16th November 2018
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Fined for assault on nurse and paramedic

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A Latvian seaman has been fined £800 at Lerwick Sheriff Court after he admitted drunkenly assaulting a nurse and a paramedic.

Surva Mart, 53, of Kruma Street, in the Baltic state’s Liepaya, “lashed out” after he was taken to the Gilbert Bain Hospital.

He admitted assaulting a female nurse by punching her body and a male worker for the ambulance service – punching him on the head.

Appearing from custody, Mart also pleaded guilty to behaving in an abusive manner at the Shetland Hotel, where he had been drinking heavily in the bar.

The court heard police were called after Mart began shouting and swearing at the hotel.

Procurator fiscal Duncan MacKenzie said Mart failed to “desist” from shouting when officers arrived.

“He was arrested and taken to the police station. He was very drunk indeed, and there was concern for his health so an ambulance was summoned to take him to the Gilbert Bain.”

It was while he was being treated at the hospital’s Accident and Emergency department that his behaviour became even worse.

“These people, of course, were merely trying to help him,” the fiscal added. “He was resistant to that help. He was lashing out and, in the course of that, punched the female nurse on the chest.”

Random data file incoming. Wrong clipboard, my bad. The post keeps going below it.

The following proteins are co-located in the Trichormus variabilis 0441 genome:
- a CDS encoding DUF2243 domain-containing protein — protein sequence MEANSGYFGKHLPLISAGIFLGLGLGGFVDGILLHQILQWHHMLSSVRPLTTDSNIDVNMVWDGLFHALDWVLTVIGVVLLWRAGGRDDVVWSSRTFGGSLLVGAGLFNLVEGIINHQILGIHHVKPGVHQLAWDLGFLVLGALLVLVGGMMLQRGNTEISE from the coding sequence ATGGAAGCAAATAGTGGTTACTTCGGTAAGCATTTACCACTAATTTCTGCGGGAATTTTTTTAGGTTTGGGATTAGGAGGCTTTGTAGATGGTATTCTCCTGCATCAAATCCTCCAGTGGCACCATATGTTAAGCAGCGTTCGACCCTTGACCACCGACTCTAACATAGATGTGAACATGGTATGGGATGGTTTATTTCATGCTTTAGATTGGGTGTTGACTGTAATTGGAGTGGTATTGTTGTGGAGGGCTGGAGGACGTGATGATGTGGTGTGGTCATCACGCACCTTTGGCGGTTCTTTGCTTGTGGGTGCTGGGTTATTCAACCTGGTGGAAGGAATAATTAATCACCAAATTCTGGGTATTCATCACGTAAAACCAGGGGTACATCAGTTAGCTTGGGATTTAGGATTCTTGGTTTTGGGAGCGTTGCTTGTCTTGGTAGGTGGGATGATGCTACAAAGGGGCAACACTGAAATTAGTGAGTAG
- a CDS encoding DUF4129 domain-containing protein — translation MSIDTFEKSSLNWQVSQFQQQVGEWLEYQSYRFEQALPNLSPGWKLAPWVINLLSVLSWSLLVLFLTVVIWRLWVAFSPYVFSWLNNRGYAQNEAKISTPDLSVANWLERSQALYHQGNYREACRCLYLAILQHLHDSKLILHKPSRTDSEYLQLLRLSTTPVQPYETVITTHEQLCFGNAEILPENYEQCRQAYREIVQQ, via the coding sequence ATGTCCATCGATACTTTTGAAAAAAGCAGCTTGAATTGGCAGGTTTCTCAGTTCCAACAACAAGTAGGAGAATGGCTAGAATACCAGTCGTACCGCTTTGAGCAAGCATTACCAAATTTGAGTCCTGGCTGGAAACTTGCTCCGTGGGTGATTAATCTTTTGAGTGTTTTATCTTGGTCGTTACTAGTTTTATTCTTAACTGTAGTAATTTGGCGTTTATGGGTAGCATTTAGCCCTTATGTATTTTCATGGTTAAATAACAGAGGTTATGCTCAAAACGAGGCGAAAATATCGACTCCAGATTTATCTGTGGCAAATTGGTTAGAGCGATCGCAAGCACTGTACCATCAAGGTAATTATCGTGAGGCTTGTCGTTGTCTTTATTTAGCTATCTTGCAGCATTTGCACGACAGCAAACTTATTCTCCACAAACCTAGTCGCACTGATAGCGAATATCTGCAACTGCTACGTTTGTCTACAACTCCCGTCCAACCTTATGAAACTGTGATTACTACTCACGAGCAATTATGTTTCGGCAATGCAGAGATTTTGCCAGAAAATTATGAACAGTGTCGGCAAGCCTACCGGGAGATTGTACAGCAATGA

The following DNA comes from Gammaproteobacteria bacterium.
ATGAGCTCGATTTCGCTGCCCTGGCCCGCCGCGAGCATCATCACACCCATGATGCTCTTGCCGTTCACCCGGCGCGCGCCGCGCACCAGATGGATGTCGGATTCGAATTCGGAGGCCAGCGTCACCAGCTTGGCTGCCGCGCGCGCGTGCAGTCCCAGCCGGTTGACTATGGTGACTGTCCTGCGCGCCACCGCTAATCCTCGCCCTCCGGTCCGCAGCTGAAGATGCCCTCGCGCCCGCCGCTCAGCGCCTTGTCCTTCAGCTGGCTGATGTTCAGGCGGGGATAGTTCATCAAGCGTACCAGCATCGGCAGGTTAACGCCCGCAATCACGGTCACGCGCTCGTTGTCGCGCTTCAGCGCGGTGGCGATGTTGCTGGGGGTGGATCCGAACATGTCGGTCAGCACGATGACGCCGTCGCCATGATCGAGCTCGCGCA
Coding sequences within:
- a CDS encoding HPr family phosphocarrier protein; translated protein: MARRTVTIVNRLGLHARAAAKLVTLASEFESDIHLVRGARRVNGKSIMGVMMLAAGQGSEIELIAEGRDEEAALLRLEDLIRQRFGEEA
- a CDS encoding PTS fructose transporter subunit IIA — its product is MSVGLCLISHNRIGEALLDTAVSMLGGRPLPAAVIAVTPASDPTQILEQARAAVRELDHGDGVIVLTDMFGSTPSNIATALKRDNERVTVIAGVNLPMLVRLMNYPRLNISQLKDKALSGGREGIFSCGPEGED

The court heard bruising was starting to develop as a result of that assault. But he said the nurse “did not have the option” of walking away after the assault, and she continued to try to help Mart.

The paramedic was also trying to help Mart. As he was taking the accused to the hospital, he was punched in the mouth, which caused bleeding gums.

“It was quite appalling behaviour, it has to be said,” said the fiscal.

Mr MacKenzie said other patients being treated had “sufficient worries of their own to deal with” without having to put up with Mart’s behaviour.

“Nursing staff and paramedics – it’s never been and never will be part of their job to put up with that sort of conduct.”

Defence agent Tommy Allan said the seaman worked on a support vessel, and was waiting for his boat with other seamen in time for a crew change.

While waiting for the ship he drank heavily for most of the day and evening.

He said Mart’s fellow crew members went to bed, but Mart was reluctant to leave the bar. After he became abusive he was taken to the police station, where he was so drunk it was felt he could not be kept there.

“He can’t explain why he acted in this way other than he had an extremely large amount of drink,” the defence agent said.

He added Mart had not had contact with his ship since being taken into custody. It was due to arrive today and may already have left. He said it was possible Mart now had no job as a result of his behaviour. Mr Allan said there was “no evidence” to suggest Mart regularly drank to excess.

But sheriff Philip Mann was less than impressed by Mart’s behaviour, describing it as “a very disgraceful episode”.

“You should not act in that manner, anywhere – not at home and certainly not when you are visiting our shores. It’s behaviour that can’t be tolerated,” he told Mart.

The sheriff said he would have considered a custodial sentence if it had not been Mart’s first offence.

“These people in the health service who give of their time and their experience and compassion to help people like yourself who get into this sort of mess ought not to be treated in that manner – not anywhere. Not in your home, and not in our country, either.”